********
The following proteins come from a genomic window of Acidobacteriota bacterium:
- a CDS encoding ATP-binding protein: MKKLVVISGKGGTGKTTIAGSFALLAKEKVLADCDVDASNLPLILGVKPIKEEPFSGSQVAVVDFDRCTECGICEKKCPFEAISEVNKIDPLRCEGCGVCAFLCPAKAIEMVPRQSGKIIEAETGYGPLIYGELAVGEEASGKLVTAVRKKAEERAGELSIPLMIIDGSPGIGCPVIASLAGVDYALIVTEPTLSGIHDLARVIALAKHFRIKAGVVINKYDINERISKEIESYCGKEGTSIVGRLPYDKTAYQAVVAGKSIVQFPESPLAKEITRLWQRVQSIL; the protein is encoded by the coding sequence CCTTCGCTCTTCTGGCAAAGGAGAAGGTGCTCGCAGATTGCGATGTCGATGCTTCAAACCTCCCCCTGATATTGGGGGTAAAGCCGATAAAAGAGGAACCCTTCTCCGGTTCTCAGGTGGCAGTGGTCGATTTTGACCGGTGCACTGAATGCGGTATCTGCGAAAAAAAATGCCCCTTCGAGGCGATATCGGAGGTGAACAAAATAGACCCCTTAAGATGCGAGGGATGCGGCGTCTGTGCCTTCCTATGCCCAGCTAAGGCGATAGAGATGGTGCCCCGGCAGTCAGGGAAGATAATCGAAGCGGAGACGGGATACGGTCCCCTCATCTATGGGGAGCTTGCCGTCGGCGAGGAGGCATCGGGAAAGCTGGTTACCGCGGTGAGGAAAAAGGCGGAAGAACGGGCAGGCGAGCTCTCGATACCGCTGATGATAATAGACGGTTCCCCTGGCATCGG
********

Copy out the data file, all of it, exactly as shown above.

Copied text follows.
The following proteins come from a genomic window of Acidobacteriota bacterium:
- a CDS encoding ATP-binding protein: MKKLVVISGKGGTGKTTIAGSFALLAKEKVLADCDVDASNLPLILGVKPIKEEPFSGSQVAVVDFDRCTECGICEKKCPFEAISEVNKIDPLRCEGCGVCAFLCPAKAIEMVPRQSGKIIEAETGYGPLIYGELAVGEEASGKLVTAVRKKAEERAGELSIPLMIIDGSPGIGCPVIASLAGVDYALIVTEPTLSGIHDLARVIALAKHFRIKAGVVINKYDINERISKEIESYCGKEGTSIVGRLPYDKTAYQAVVAGKSIVQFPESPLAKEITRLWQRVQSIL; the protein is encoded by the coding sequence CCTTCGCTCTTCTGGCAAAGGAGAAGGTGCTCGCAGATTGCGATGTCGATGCTTCAAACCTCCCCCTGATATTGGGGGTAAAGCCGATAAAAGAGGAACCCTTCTCCGGTTCTCAGGTGGCAGTGGTCGATTTTGACCGGTGCACTGAATGCGGTATCTGCGAAAAAAAATGCCCCTTCGAGGCGATATCGGAGGTGAACAAAATAGACCCCTTAAGATGCGAGGGATGCGGCGTCTGTGCCTTCCTATGCCCAGCTAAGGCGATAGAGATGGTGCCCCGGCAGTCAGGGAAGATAATCGAAGCGGAGACGGGATACGGTCCCCTCATCTATGGGGAGCTTGCCGTCGGCGAGGAGGCATCGGGAAAGCTGGTTACCGCGGTGAGGAAAAAGGCGGAAGAACGGGCAGGCGAGCTCTCGATACCGCTGATGATAATAGACGGTTCCCCTGGCATCGG